|– Heavy gauge carbon steel|
– Sturdy construction
– Clean-looking handle design
– Flat bottom works well on electric surfaces
|A bit heavy|
Joyce Chen is a pioneer of Asian cooking in North America, with shows, cookbooks, and cookware that introduced Americans to Asian cooking in the 1950’s. She’d developed her cookware line after finding that the selection in America was severely lacking in those years.
There are a number of wok options in the Joyce Chen line, with this being one of the higher rated carbon steel woks. It is made from a heavy gauge carbon steel, with a thickness of 2 mm—thicker than many woks available. The long handle and loop handle are made from phenolic plastic, which can withstand high heats, even the oven.
Many people have an easy time with this wok; Joyce Chen’s woks are regularly recommended on blogs and cooking forums. However, many owners have issues with most of the products in this line. Some complain that the factory oil coating is very difficult to clean off before seasoning the wok. Others find that the handle construction is flimsy—a complaint echoed with some of Chen’s other woks.
|– Heavy gauge carbon steel|
– Modern-looking handle design
|– Hard to remove factory coating|
– Flimsy handle construction
The Wok Shop is a well-known San Francisco Chinatown shop that specializes in woks (obviously) and all manner of Asian cookware.
This particular wok is a traditional-looking Cantonese style of round-bottomed wok with two loop handles made of metal. Do note that although the listing says it is hand-hammered, it is factory spun and then hammered. Reviewers report the dimples are very small and hard to notice.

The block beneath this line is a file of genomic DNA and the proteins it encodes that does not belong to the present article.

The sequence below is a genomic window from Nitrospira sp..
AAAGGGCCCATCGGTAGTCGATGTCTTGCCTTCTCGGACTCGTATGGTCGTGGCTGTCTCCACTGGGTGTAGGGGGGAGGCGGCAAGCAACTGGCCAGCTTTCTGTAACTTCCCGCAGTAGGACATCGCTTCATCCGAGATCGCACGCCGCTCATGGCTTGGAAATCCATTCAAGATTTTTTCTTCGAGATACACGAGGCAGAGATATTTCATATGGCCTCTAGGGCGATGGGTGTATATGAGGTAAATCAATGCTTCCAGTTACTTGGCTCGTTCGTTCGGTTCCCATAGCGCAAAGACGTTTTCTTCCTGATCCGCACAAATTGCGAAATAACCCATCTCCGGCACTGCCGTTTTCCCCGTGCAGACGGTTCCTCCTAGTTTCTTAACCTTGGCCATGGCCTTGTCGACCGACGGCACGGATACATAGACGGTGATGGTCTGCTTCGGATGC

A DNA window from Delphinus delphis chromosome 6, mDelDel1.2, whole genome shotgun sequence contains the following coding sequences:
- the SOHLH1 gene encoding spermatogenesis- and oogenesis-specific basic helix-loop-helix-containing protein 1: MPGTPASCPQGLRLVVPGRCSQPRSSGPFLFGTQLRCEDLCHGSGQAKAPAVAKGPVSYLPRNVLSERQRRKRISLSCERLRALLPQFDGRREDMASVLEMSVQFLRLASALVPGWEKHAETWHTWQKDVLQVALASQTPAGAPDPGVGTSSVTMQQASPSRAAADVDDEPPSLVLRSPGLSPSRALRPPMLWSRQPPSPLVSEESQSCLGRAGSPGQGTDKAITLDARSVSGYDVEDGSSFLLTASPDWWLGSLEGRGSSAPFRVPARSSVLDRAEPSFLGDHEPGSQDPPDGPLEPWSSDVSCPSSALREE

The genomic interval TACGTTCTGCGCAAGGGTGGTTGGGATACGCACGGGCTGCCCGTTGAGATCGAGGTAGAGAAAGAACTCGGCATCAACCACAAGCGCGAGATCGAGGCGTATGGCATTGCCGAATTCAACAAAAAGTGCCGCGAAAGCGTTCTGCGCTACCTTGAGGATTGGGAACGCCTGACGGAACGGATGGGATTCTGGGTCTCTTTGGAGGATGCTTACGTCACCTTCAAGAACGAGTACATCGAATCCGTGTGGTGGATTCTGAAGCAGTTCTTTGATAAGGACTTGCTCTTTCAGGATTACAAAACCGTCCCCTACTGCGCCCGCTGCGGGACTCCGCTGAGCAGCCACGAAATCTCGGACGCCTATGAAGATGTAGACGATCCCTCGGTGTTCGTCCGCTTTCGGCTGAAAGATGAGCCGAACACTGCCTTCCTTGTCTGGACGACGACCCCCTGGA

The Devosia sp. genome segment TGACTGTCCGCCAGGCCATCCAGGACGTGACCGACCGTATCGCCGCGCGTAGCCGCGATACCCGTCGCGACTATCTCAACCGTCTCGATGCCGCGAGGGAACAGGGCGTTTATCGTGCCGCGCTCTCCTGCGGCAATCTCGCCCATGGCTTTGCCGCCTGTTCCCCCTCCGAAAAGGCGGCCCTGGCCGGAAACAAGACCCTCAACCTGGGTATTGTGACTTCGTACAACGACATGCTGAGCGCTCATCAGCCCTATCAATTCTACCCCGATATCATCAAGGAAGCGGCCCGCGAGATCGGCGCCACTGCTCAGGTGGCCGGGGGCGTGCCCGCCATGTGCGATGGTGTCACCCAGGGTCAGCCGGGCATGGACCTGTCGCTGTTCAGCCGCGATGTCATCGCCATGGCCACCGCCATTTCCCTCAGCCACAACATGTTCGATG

Other than controversy over the hammering question, people seem to be very happy with this wok. It is durable and well-constructed with solid, riveted handles and thick steel that doesn’t warp under pressure and has good heat retention.
It does not come with a burner ring, so you’d need something like this to prop it up. I wouldn’t want a round-bottom wok unless I have a direct flame element, but some people are fine with using it even on a flat heating element. Nevertheless, that’s something to consider—your electric stove may not be capable of getting this wok hot enough.
|– Heavy gauge carbon steel|
– Solid construction
– Attractive, traditional design
|– May not work well on flat heating elements like induction, glass top, electric coils, etc.|
– Does not include wok ring
Picking a Wok that Works
Despite the simple design of carbon steel woks, some are better than others. Unfortunately, Joyce Chen’s offerings, though plentiful, seem to suffer from poor construction.
If you’re lucky enough to be cooking on a nice gas burner with high output, get the Wok Shop’s traditional round-bottomed wok for truly authentic wok cooking.
If you’re using an electric or induction stovetop with a flat cooking surface, Sur la Table’s maple-handled wok seems like a great choice—attractive and high-performing. Remember, carbon steel is excellent for cooking but finicky to care for, so season and maintain your wok carefully!